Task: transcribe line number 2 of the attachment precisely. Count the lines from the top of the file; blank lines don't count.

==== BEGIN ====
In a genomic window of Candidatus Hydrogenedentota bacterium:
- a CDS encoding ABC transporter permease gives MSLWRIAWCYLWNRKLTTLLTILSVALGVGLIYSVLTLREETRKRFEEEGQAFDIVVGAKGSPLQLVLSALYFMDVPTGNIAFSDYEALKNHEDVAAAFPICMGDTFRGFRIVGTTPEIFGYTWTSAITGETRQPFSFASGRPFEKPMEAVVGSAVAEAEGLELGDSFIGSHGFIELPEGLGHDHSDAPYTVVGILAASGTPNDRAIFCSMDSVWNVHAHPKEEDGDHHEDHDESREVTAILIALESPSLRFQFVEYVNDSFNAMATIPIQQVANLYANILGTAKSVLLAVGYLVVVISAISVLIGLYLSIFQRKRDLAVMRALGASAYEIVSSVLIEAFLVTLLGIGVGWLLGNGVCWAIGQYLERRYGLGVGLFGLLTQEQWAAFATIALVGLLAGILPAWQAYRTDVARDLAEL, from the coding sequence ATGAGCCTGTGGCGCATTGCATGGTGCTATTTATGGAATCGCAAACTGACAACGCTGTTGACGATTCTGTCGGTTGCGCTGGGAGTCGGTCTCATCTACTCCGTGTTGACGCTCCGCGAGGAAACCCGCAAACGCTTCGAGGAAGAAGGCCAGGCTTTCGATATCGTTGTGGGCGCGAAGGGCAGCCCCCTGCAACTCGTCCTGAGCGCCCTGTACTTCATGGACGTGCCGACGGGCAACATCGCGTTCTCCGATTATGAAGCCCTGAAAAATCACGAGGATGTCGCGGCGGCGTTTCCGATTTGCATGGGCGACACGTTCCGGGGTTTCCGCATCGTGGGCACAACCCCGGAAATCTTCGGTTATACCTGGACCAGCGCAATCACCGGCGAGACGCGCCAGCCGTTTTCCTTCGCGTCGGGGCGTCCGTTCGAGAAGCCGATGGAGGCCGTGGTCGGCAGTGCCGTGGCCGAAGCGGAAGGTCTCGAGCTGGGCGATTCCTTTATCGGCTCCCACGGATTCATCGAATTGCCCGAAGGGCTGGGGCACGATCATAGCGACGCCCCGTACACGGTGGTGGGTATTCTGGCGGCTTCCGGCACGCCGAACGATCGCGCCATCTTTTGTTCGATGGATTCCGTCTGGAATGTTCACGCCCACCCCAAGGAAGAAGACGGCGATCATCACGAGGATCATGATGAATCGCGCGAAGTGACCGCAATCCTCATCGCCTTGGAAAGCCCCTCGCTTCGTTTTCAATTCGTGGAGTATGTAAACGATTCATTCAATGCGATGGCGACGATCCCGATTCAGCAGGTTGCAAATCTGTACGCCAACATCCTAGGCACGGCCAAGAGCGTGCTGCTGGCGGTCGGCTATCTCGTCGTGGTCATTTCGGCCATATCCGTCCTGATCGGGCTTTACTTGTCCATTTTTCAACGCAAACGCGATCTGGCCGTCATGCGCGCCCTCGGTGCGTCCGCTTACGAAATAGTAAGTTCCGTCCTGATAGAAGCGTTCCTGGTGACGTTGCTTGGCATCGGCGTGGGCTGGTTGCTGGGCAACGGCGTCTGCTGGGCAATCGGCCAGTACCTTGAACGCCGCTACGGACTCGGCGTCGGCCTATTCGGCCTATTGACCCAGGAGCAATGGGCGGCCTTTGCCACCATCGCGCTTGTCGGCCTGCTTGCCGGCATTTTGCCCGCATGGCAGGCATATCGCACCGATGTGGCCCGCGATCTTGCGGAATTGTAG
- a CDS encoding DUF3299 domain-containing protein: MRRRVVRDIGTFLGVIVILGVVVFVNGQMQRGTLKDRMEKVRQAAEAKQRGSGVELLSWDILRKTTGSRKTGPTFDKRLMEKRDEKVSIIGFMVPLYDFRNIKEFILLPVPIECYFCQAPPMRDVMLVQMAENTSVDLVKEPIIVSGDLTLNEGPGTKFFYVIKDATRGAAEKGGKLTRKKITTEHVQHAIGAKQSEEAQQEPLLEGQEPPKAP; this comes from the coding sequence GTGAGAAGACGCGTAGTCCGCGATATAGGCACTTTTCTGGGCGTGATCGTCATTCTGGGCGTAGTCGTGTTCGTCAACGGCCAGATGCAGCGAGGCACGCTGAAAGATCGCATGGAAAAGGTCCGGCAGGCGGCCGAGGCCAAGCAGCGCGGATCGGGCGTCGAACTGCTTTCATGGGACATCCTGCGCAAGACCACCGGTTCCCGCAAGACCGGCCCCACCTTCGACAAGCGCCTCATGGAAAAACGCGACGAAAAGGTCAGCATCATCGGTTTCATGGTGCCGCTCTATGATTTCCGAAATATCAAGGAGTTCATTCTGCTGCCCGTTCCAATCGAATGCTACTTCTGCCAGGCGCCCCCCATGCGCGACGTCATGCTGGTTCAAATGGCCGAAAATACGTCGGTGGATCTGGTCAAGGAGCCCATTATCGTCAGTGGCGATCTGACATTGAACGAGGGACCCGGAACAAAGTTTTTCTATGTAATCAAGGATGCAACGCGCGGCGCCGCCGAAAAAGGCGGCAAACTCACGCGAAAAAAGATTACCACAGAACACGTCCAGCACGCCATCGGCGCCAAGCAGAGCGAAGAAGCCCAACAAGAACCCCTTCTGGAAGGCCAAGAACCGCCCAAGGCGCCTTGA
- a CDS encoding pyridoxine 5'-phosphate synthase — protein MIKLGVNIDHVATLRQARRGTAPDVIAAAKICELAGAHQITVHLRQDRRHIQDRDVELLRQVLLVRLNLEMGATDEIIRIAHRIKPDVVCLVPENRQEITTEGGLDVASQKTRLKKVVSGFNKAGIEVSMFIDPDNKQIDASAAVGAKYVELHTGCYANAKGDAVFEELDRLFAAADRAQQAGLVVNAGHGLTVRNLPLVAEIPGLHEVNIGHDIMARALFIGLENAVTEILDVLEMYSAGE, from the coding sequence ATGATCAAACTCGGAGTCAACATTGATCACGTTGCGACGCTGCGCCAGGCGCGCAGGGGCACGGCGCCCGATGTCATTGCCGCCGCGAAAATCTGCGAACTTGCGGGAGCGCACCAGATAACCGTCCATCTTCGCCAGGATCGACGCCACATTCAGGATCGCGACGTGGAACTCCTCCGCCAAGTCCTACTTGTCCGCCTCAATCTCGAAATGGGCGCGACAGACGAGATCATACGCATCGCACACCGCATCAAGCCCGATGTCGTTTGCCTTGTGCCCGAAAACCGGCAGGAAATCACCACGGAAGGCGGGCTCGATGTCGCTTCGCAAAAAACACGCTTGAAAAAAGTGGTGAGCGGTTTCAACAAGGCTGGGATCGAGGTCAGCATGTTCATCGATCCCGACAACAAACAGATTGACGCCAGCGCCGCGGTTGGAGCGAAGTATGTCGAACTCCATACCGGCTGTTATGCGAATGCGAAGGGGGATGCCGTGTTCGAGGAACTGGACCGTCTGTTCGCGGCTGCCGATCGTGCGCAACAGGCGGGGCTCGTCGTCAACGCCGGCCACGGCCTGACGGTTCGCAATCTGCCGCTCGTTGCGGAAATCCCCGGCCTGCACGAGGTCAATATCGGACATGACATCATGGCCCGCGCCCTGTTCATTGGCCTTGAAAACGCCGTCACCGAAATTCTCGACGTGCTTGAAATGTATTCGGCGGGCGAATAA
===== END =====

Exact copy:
- a CDS encoding ABC transporter permease gives MSLWRIAWCYLWNRKLTTLLTILSVALGVGLIYSVLTLREETRKRFEEEGQAFDIVVGAKGSPLQLVLSALYFMDVPTGNIAFSDYEALKNHEDVAAAFPICMGDTFRGFRIVGTTPEIFGYTWTSAITGETRQPFSFASGRPFEKPMEAVVGSAVAEAEGLELGDSFIGSHGFIELPEGLGHDHSDAPYTVVGILAASGTPNDRAIFCSMDSVWNVHAHPKEEDGDHHEDHDESREVTAILIALESPSLRFQFVEYVNDSFNAMATIPIQQVANLYANILGTAKSVLLAVGYLVVVISAISVLIGLYLSIFQRKRDLAVMRALGASAYEIVSSVLIEAFLVTLLGIGVGWLLGNGVCWAIGQYLERRYGLGVGLFGLLTQEQWAAFATIALVGLLAGILPAWQAYRTDVARDLAEL, from the coding sequence ATGAGCCTGTGGCGCATTGCATGGTGCTATTTATGGAATCGCAAACTGACAACGCTGTTGACGATTCTGTCGGTTGCGCTGGGAGTCGGTCTCATCTACTCCGTGTTGACGCTCCGCGAGGAAACCCGCAAACGCTTCGAGGAAGAAGGCCAGGCTTTCGATATCGTTGTGGGCGCGAAGGGCAGCCCCCTGCAACTCGTCCTGAGCGCCCTGTACTTCATGGACGTGCCGACGGGCAACATCGCGTTCTCCGATTATGAAGCCCTGAAAAATCACGAGGATGTCGCGGCGGCGTTTCCGATTTGCATGGGCGACACGTTCCGGGGTTTCCGCATCGTGGGCACAACCCCGGAAATCTTCGGTTATACCTGGACCAGCGCAATCACCGGCGAGACGCGCCAGCCGTTTTCCTTCGCGTCGGGGCGTCCGTTCGAGAAGCCGATGGAGGCCGTGGTCGGCAGTGCCGTGGCCGAAGCGGAAGGTCTCGAGCTGGGCGATTCCTTTATCGGCTCCCACGGATTCATCGAATTGCCCGAAGGGCTGGGGCACGATCATAGCGACGCCCCGTACACGGTGGTGGGTATTCTGGCGGCTTCCGGCACGCCGAACGATCGCGCCATCTTTTGTTCGATGGATTCCGTCTGGAATGTTCACGCCCACCCCAAGGAAGAAGACGGCGATCATCACGAGGATCATGATGAATCGCGCGAAGTGACCGCAATCCTCATCGCCTTGGAAAGCCCCTCGCTTCGTTTTCAATTCGTGGAGTATGTAAACGATTCATTCAATGCGATGGCGACGATCCCGATTCAGCAGGTTGCAAATCTGTACGCCAACATCCTAGGCACGGCCAAGAGCGTGCTGCTGGCGGTCGGCTATCTCGTCGTGGTCATTTCGGCCATATCCGTCCTGATCGGGCTTTACTTGTCCATTTTTCAACGCAAACGCGATCTGGCCGTCATGCGCGCCCTCGGTGCGTCCGCTTACGAAATAGTAAGTTCCGTCCTGATAGAAGCGTTCCTGGTGACGTTGCTTGGCATCGGCGTGGGCTGGTTGCTGGGCAACGGCGTCTGCTGGGCAATCGGCCAGTACCTTGAACGCCGCTACGGACTCGGCGTCGGCCTATTCGGCCTATTGACCCAGGAGCAATGGGCGGCCTTTGCCACCATCGCGCTTGTCGGCCTGCTTGCCGGCATTTTGCCCGCATGGCAGGCATATCGCACCGATGTGGCCCGCGATCTTGCGGAATTGTAG